The rise of capitalism and nationalism presented both existential challenge and potent ammunition for visual artists to address significant social and political issues. This is especially important in an age where there is so much indifference or disdain towards the suffering of others. Everyone should be familiar with Picasso’s Guernica (1937) and Goya’s El Tres de Mayo (1808), which visualize the horrors of war and oppression; themes, which sadly have continued to inspire works of art in this day and age. There’s also a wealth of information to be gleaned from the more contemporary works such as Leon Golub’s paintings of dictators and torture scenes; the anarchic political paintings of Peter Saul; Kerry James Marshall, Robert Colescott, and Mickalene Thomas’ aesthetic responses to the Western canon through the lens of African-American history and identity; Benny Andrews’, and May Stevens’ portrayals of Civil Rights leaders; and the artistic celebration of women’s vital contributions to history and culture through the work of the Guerrilla Girls, Judy Chicago and Nancy Spero (See: Guerrilla Girls’ wide array of public posters, billboards, and videos; Chicago’s The Dinner Party; and Spero’s Notes in Time). Additionally, the work of Dorothea Lange, whose poignant photographs of poor and marginalized citizens from the Great Depression through WWII, raised social consciousness about the dispossessed and unemployed farmers and laborers, as well as the Japanese-Americans who were forced into internment camps. Alongside Howard Zinn’s A People’s History of the United States (1980-2005), these images provide a stark reality of the “American Dream” being deferred.

A whole curriculum could be written and implemented using art to illuminate and reveal different variations of historical narratives. Historical works of art should encourage students to interrogate their own personal and collective histories and not settle for one single viewpoint simply because it has been passed down as the academic or mainstream status-quo.

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Judy Chicago’s The Dinner Party (1979) at the Brooklyn Museum is a symbolic narrative of women’s profound impact on Western Civilization. Photographed by Arthistorygrrl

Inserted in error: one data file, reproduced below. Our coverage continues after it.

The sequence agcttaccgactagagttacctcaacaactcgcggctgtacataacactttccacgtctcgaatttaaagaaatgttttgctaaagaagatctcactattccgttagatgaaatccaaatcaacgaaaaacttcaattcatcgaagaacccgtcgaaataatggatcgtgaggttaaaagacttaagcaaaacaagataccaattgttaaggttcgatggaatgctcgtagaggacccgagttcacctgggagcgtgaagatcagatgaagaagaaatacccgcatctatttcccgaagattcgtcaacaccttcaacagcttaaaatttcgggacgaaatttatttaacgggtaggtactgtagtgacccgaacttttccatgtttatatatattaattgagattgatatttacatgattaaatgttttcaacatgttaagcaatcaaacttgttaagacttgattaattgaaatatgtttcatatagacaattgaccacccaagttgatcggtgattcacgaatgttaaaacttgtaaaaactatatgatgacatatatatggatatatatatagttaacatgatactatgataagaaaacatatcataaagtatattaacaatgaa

Works of art that comment upon social issues should bolster any history lesson. Analyzing works of art by using Feldmen’s four step process of describing, analyzing, interpreting, and judging, helps students understand that art can be used as an effective tool for communicating social, cultural, political, and economic viewpoints. It is also important that students understand that any work of art can be used as propaganda, and have them see (and discuss) examples of works of art that has been used by governments to strengthen its position of power and influence upon its citizens.

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Dorothea Lange’s iconic 1936 photograph, Migrant Mother, would be a great image to scrutinize using Feldman’s method of art criticism. Before learning about the Great Depression, an educator could show students this image and ask them to describe, analyze, interpret, and judge this photograph. They should re-introduce the image while the students are learning about migrant workers and families during the Great Depression and prompt students to discuss the social and emotional effect that the work might have in relation to the social ills of that time, and whether this image and its subject matter holds true in the contemporary era.

In summation, we can learn a lot about history through art. Both discipline’s subjectivity makes for a profound and open-ended discourse. The fact that humans have been expressing and recording  their personal and collective observations visually since prehistoric times is a testament to the importance that art has on our perception in ‘making sense’ of the world. Art and History should be taught together, because each discipline bolster’s the other’s significance.

Current perspectives of history and culture undoubtedly champions the elite who have accumulated wealth and power. It is up to a new generation of progressive, forward thinking people to craft more democratic policies so that we can present an evolving look at the past and present that is more indicative of the collective and individual experience. Art can inspire our future ‘leaders’ to do just that.

References, Notes, Suggested Reading: 

Amburgy, Patricia M. “Culture for the Masses: Art Education and Progressive Reforms, 1880-1917.” In Framing the Past: Essays on Art Education. Eds. Donald Soucy and Ann Stankiewicz. Alexandria: National Art Education Association, 1990. 

Carr, Edward Hallett. What is History? Cambridge: University of Cambridge Press, 1961.

Hamblen, Karen A. “An Art Education Chronology: A Process of Selection and Interpretation.” Studies in Art Education, v26 n2, 1985.